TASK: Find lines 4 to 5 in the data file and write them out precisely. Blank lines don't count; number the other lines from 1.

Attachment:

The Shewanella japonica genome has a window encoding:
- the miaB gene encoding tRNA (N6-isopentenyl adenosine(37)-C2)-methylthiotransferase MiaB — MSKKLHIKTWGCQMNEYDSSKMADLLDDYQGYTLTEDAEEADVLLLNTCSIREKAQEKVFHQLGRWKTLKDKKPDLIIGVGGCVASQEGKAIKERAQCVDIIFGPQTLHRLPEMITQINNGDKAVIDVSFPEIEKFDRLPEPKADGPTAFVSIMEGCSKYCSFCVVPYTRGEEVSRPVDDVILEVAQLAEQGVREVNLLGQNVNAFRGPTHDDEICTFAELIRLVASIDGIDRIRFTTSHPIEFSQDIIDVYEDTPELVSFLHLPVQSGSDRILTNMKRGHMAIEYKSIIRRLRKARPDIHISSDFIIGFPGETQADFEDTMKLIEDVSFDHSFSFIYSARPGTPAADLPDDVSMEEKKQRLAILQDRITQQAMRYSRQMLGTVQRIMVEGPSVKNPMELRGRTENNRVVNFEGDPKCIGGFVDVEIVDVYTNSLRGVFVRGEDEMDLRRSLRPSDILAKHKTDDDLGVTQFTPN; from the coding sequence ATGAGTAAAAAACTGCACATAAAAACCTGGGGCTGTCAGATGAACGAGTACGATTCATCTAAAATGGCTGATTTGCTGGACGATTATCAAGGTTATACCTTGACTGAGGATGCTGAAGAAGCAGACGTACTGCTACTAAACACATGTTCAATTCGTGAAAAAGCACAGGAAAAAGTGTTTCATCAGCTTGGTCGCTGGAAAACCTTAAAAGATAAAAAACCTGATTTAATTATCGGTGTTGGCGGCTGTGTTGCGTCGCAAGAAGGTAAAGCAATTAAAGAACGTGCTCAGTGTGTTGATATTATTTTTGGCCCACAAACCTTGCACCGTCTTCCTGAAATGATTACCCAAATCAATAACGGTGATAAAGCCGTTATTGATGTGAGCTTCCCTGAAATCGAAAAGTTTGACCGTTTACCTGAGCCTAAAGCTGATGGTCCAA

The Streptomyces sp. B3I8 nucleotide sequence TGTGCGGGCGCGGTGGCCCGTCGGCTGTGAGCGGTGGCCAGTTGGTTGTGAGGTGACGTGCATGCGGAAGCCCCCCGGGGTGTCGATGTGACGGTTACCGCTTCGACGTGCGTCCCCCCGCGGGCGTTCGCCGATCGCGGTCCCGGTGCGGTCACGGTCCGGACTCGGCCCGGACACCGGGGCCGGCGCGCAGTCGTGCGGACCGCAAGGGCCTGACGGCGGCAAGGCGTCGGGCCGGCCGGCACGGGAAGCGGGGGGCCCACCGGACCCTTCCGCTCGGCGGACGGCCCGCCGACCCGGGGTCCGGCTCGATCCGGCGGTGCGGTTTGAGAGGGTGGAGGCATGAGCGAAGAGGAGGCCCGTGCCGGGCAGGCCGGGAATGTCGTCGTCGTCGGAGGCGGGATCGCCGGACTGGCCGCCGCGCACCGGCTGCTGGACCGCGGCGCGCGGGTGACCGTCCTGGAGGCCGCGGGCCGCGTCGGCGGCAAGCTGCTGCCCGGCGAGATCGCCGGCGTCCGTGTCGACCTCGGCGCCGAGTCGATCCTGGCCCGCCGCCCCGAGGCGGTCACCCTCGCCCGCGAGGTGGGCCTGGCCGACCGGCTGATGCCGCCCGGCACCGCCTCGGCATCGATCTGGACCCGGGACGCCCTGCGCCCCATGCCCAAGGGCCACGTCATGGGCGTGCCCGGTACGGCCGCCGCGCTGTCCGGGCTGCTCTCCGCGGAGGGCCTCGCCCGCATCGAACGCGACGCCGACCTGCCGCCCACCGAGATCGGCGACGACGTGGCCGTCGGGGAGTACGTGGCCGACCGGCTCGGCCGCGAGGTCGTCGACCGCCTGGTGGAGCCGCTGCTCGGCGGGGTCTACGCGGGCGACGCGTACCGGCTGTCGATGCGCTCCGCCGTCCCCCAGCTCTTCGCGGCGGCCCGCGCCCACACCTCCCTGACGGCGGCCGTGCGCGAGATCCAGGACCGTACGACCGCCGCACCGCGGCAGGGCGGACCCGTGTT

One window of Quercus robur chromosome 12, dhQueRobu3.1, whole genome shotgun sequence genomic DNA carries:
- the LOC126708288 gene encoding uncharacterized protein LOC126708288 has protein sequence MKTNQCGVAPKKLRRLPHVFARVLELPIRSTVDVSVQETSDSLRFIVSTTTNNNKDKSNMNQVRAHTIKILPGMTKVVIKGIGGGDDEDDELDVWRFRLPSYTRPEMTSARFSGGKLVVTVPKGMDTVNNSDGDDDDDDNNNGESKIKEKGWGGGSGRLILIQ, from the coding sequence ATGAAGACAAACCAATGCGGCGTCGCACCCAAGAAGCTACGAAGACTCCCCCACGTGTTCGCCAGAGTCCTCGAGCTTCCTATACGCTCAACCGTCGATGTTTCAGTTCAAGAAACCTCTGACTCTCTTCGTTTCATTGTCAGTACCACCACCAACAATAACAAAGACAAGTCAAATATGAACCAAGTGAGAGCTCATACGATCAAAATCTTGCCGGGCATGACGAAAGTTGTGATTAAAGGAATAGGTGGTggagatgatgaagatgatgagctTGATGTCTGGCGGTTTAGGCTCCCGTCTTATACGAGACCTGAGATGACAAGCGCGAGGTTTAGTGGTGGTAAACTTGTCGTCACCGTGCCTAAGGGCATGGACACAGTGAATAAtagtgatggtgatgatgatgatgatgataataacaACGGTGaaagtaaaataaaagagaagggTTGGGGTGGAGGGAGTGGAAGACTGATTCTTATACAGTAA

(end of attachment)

One window of Quercus robur chromosome 12, dhQueRobu3.1, whole genome shotgun sequence genomic DNA carries:
- the LOC126708288 gene encoding uncharacterized protein LOC126708288 has protein sequence MKTNQCGVAPKKLRRLPHVFARVLELPIRSTVDVSVQETSDSLRFIVSTTTNNNKDKSNMNQVRAHTIKILPGMTKVVIKGIGGGDDEDDELDVWRFRLPSYTRPEMTSARFSGGKLVVTVPKGMDTVNNSDGDDDDDDNNNGESKIKEKGWGGGSGRLILIQ, from the coding sequence ATGAAGACAAACCAATGCGGCGTCGCACCCAAGAAGCTACGAAGACTCCCCCACGTGTTCGCCAGAGTCCTCGAGCTTCCTATACGCTCAACCGTCGATGTTTCAGTTCAAGAAACCTCTGACTCTCTTCGTTTCATTGTCAGTACCACCACCAACAATAACAAAGACAAGTCAAATATGAACCAAGTGAGAGCTCATACGATCAAAATCTTGCCGGGCATGACGAAAGTTGTGATTAAAGGAATAGGTGGTggagatgatgaagatgatgagctTGATGTCTGGCGGTTTAGGCTCCCGTCTTATACGAGACCTGAGATGACAAGCGCGAGGTTTAGTGGTGGTAAACTTGTCGTCACCGTGCCTAAGGGCATGGACACAGTGAATAAtagtgatggtgatgatgatgatgatgataataacaACGGTGaaagtaaaataaaagagaagggTTGGGGTGGAGGGAGTGGAAGACTGATTCTTATACAGTAA